George W. Tush
If September 11 hadn't happened, and the current administration hadn't convinced a majority of Americans that Saddam Hussein was somehow culpable, Alexandra Pelosi's documentary about press life on the George W. campaign trail might have seemed a mildly amusing take on the idiotic artificiality of American politics and media. But those things did happen, and as a result Journeys with George is profoundly depressing. Watching "objective" journalists--including our bratty heroine/filmmaker--fall over themselves to get G.W.'s autograph, I realized that covering Big Politics is a bit like editing Vanity Fair: If you want access to the celebrity, you play nice. Which may help to explain why the "liberal" Strib front-paged a huge photo of the Northern Lights on the day after millions marched against a U.S. invasion of Iraq.
Alexandra Pelosi, the camcorder wielder, is the daughter of Nancy Pelosi, the Minority Speaker of the U.S. House; she understands exactly what's going on in her frame. However, as a network news producer--the job that got her on the bus, plane, and train with George--she needs (or wants) the access of a privileged pet. So Pelosi pretends to be, in the words of one fellow journalist, "fucking-around-wacky-girl," and achieves a creepily flirtatious, ruthlessly playful relationship with the celebrity in question. It's an effective strategy: The amount of G.W. wit onscreen is truly startling. But you begin to wonder who's playing whom. I don't think George W. would dislike this film. And maybe he should, a little.
Pelosi joins the Bush caravan before the New Hampshire primary, just in time to cover George W. walking from his plane in subzero Iowa. Pelosi films such events from a few steps back, and she finds absurdity in abundance: frenzied media huddled around the candidate on an otherwise deserted, snowy airfield; a rare minority supporter hustled away from the candidate's presence for pointing too persistently. ("What have I done?" he cries to the bodyguards. Uh...show up, perhaps?) The camcorder's perspective has everything to do with Bush's distance from the press. Initially he travels apart from them, unlike his competition, media favorite John McCain. Then Bush loses New Hampshire to McCain. Then Bush gets on the press plane.
You can chart the candidate's increasing ease at being "full-access George" through his interactions with Pelosi's casual camera. Initially he sticks his eye or thumb over the lens, as if he wanted to push it away or dominate it. "Stop filming me," he gripes to Pelosi. "You're like a head cold." Soon enough, though, he begins to tease the camera. And the camera loves that, so he moves in close again, this time not as a combatant, but a swain. "You're the orange of my eye," he quips to Pelosi, handing her a piece of fruit with her name written on it. He takes her on a tour of his body under the guise of explaining Texas style. (Nice butt, George.) He calls her "baby." He tells her he'll kiss her if she votes for him. Then he kisses her (chastely, on the cheek).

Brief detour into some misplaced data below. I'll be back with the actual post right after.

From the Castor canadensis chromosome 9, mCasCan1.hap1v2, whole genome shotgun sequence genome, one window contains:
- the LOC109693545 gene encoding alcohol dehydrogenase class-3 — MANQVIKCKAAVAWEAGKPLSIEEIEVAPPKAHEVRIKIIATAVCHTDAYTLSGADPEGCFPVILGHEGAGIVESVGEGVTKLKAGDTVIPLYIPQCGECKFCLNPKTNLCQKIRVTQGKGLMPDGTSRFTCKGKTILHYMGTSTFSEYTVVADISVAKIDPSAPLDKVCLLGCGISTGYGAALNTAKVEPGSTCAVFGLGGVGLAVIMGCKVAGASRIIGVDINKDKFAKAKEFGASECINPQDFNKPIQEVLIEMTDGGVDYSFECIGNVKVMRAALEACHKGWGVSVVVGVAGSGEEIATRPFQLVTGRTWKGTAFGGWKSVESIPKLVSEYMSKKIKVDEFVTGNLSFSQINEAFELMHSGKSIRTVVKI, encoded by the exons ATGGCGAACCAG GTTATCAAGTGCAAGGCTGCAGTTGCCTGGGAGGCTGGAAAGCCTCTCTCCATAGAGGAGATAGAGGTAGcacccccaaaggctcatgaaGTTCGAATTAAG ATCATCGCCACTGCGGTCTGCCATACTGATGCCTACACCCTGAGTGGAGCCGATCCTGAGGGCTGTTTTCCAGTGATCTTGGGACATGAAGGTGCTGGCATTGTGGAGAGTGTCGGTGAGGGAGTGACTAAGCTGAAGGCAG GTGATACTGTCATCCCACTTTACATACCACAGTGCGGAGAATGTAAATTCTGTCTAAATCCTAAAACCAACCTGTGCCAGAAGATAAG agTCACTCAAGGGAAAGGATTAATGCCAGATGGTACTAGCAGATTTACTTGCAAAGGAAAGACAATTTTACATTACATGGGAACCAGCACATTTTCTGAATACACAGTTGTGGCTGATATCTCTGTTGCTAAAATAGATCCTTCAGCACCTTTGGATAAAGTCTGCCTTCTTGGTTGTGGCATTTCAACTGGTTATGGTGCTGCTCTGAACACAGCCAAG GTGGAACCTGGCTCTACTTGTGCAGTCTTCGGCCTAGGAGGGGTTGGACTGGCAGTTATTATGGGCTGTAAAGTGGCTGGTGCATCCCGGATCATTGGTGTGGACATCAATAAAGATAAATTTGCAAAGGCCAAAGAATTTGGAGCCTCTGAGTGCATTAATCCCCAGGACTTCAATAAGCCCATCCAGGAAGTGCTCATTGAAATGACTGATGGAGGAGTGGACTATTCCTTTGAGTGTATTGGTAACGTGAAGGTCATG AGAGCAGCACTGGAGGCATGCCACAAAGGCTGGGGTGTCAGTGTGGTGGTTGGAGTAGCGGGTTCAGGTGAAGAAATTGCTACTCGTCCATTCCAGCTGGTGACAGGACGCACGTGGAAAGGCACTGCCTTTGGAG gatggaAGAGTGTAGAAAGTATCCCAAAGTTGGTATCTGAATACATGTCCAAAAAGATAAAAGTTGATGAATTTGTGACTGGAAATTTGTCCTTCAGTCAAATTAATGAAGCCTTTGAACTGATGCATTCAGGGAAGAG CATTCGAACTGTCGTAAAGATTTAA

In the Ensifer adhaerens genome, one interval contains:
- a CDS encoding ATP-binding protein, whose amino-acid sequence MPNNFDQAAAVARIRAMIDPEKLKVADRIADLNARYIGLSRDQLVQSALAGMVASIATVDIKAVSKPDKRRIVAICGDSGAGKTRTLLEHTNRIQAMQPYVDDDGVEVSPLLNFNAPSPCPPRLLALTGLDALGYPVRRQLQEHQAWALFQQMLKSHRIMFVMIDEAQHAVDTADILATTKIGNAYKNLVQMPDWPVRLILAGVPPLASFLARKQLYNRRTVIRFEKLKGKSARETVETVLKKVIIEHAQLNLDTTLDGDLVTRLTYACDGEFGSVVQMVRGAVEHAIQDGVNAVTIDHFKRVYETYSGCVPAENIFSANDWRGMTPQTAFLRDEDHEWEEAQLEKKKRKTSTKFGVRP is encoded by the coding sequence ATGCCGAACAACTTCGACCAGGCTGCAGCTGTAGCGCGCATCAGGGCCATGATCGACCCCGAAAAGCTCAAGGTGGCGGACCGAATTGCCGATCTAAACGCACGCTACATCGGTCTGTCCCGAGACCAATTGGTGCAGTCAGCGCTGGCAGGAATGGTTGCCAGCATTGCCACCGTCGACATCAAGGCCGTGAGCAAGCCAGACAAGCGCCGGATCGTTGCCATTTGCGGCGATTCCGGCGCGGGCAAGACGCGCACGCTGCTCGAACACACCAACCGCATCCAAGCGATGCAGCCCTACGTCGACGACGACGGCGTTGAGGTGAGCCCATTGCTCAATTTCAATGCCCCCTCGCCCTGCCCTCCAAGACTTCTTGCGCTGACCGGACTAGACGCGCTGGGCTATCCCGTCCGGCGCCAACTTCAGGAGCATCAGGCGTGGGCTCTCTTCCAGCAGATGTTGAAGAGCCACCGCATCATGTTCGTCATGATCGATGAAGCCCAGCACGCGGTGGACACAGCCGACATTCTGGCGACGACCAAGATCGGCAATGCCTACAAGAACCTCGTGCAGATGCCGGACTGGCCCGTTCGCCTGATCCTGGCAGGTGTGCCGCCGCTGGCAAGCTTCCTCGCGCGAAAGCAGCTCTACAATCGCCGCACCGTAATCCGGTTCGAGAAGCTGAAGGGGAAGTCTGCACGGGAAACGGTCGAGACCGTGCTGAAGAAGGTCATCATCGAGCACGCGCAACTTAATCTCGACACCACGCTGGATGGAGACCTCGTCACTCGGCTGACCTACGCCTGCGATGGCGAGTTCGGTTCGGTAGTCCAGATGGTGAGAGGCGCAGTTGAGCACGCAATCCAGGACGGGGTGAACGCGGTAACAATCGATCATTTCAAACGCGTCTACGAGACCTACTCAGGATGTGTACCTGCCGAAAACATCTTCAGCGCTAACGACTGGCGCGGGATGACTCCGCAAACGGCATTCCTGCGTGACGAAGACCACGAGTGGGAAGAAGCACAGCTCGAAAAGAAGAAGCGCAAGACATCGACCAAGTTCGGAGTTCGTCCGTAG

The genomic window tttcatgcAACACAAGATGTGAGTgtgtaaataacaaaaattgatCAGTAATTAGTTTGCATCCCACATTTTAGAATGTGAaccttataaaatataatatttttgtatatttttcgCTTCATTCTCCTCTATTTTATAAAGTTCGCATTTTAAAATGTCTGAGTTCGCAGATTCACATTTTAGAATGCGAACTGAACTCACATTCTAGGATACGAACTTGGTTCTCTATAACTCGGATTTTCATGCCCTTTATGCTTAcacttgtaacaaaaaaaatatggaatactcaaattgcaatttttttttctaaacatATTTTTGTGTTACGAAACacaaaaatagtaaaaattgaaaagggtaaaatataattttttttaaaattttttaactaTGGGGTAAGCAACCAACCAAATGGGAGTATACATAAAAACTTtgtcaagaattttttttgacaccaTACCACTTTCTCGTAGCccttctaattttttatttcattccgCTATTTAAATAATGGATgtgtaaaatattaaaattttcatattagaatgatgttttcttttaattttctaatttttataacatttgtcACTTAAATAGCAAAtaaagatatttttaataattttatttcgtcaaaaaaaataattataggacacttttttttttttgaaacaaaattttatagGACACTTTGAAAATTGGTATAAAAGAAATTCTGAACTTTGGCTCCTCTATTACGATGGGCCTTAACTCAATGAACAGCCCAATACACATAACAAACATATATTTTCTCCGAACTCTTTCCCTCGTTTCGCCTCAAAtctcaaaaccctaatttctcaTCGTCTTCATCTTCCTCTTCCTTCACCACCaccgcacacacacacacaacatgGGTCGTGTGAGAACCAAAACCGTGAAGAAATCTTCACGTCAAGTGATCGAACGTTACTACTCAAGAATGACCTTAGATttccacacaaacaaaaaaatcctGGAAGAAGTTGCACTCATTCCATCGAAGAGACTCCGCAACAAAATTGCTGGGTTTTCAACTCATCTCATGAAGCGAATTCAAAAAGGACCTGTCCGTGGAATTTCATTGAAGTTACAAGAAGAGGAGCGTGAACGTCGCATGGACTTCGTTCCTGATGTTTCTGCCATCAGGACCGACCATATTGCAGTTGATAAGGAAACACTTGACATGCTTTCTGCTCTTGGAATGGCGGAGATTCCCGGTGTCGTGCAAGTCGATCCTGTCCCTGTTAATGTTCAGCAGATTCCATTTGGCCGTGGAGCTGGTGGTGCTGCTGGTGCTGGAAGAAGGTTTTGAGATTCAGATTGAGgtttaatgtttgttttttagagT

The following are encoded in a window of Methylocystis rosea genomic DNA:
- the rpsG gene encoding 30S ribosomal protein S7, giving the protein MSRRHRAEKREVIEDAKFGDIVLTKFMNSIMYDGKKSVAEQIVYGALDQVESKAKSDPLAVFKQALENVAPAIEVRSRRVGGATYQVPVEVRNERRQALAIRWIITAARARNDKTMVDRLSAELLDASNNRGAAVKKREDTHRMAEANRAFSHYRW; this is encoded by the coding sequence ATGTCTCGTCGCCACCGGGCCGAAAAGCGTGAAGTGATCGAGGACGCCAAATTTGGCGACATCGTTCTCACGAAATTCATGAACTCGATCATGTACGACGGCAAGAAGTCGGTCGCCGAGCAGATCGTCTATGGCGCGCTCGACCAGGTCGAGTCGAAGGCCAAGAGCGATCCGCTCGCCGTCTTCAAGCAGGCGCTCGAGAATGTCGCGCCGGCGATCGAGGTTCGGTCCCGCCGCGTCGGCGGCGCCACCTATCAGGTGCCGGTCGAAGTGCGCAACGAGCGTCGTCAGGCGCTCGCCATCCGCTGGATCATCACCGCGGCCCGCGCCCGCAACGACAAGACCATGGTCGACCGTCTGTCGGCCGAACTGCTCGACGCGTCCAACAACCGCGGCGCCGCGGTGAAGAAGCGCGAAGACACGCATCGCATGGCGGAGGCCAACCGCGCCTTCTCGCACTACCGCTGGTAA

Part of this behavior is routine in the press entourage "bubble": Pelosi is also flirting with a reporter from Newsweek, T. Trent Gegax--who had a lot more hair as a City Pages intern in the early '90s, but no less easy charm. Still, when George W. ribs Pelosi about holding hands with "the Newsweek guy," it comes off as vicarious romancing. Or maybe George only knows one way to interact with a woman. In any case, Pelosi juxtaposes scenes of her Trent and George dalliances so that they comment on each other: The news that Trent has a girlfriend and is only playing sets up George's eventual desertion. George gets what he wants from her: no tough questions that would require less-than-droll answers--about policies, for example. (At one point, Pelosi queries the then-governor of Texas on the death penalty and earns exile; she squirms back into his embrace because, she implies, she'll lose her job if he won't answer her questions. Subsequent concerns include what kind of tree he most feels like. "A bush!" George retorts gleefully. "Come on!")
To be fair, Bush banters with the male press just as successfully, sprinkling his conversations with dis and kno'm-sayin'? All the reporters seem to know that the whole campaign is a staged event that is only news when George flubs up. But they can't stop pretending, can't stop flirting with and deceiving the pawns who are their audience: the American public. Or won't stop. "We were writing about trivial stuff because [Bush] charmed the pants off us," notes Pelosi's buddy Richard Wolffe, a foreign reporter. Earlier he says he's surprised how many Americans show up at 2:30 a.m. in New Hampshire--and how little they know about politics. "You say, 'What do you like about George W.?' and they go, 'Uh...I just like him.'"
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